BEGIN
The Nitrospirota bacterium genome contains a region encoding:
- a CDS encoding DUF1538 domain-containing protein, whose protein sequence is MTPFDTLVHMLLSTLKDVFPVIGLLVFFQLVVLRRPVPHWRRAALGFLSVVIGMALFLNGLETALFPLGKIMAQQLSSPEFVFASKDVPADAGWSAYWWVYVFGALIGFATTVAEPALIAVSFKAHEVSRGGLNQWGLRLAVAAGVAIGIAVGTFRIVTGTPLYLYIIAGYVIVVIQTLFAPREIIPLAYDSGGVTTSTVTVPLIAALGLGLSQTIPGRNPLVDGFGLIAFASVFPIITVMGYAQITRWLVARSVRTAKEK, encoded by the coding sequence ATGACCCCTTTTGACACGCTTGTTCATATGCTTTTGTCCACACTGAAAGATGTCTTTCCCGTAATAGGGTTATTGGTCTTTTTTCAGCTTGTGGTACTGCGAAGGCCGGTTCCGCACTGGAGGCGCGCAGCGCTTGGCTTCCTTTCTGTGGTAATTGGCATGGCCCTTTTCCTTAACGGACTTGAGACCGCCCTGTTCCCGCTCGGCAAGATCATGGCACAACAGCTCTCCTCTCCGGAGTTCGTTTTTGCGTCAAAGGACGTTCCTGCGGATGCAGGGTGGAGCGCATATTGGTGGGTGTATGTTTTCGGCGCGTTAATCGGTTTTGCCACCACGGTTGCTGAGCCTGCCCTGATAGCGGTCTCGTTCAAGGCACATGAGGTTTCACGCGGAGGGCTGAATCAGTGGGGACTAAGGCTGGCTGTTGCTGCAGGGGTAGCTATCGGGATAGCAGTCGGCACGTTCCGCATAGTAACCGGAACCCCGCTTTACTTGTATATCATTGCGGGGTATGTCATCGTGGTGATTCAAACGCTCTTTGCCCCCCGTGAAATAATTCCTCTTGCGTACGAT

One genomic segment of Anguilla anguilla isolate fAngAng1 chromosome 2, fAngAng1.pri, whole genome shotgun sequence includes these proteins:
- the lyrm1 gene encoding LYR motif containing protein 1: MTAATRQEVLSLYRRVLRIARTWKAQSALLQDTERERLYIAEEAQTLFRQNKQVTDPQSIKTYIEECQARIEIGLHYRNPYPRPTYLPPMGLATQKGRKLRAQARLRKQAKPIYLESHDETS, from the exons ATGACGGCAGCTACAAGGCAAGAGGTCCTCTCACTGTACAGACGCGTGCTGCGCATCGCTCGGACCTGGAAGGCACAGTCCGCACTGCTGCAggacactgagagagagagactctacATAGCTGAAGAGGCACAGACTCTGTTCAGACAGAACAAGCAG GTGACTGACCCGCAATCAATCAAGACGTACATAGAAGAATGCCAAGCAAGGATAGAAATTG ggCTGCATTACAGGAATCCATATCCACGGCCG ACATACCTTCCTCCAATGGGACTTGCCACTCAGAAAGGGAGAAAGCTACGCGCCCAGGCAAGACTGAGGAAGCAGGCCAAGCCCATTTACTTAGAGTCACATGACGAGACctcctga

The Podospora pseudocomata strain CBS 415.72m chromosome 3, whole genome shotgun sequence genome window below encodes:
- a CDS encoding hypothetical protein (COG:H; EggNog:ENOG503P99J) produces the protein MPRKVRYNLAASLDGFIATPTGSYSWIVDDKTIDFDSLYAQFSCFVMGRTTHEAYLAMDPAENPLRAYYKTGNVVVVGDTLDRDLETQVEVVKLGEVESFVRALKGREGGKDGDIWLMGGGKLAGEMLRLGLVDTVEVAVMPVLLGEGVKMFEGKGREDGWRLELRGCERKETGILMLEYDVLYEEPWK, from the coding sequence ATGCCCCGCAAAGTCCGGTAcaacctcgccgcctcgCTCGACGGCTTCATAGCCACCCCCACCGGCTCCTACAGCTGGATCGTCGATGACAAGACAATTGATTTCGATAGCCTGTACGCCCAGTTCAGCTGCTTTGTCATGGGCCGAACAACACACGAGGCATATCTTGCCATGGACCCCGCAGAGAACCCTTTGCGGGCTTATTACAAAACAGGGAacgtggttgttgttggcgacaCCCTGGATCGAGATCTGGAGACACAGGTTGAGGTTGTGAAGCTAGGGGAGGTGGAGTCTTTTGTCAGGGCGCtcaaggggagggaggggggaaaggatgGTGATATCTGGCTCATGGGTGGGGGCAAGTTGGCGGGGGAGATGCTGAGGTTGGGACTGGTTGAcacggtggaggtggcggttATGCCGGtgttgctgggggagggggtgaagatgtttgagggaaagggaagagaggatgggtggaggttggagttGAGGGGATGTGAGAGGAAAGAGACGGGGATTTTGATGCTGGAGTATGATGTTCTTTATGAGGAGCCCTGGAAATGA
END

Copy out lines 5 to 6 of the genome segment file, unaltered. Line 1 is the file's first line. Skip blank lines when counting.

The Podospora pseudocomata strain CBS 415.72m chromosome 3, whole genome shotgun sequence genome window below encodes:
- a CDS encoding hypothetical protein (COG:H; EggNog:ENOG503P99J) produces the protein MPRKVRYNLAASLDGFIATPTGSYSWIVDDKTIDFDSLYAQFSCFVMGRTTHEAYLAMDPAENPLRAYYKTGNVVVVGDTLDRDLETQVEVVKLGEVESFVRALKGREGGKDGDIWLMGGGKLAGEMLRLGLVDTVEVAVMPVLLGEGVKMFEGKGREDGWRLELRGCERKETGILMLEYDVLYEEPWK, from the coding sequence ATGCCCCGCAAAGTCCGGTAcaacctcgccgcctcgCTCGACGGCTTCATAGCCACCCCCACCGGCTCCTACAGCTGGATCGTCGATGACAAGACAATTGATTTCGATAGCCTGTACGCCCAGTTCAGCTGCTTTGTCATGGGCCGAACAACACACGAGGCATATCTTGCCATGGACCCCGCAGAGAACCCTTTGCGGGCTTATTACAAAACAGGGAacgtggttgttgttggcgacaCCCTGGATCGAGATCTGGAGACACAGGTTGAGGTTGTGAAGCTAGGGGAGGTGGAGTCTTTTGTCAGGGCGCtcaaggggagggaggggggaaaggatgGTGATATCTGGCTCATGGGTGGGGGCAAGTTGGCGGGGGAGATGCTGAGGTTGGGACTGGTTGAcacggtggaggtggcggttATGCCGGtgttgctgggggagggggtgaagatgtttgagggaaagggaagagaggatgggtggaggttggagttGAGGGGATGTGAGAGGAAAGAGACGGGGATTTTGATGCTGGAGTATGATGTTCTTTATGAGGAGCCCTGGAAATGA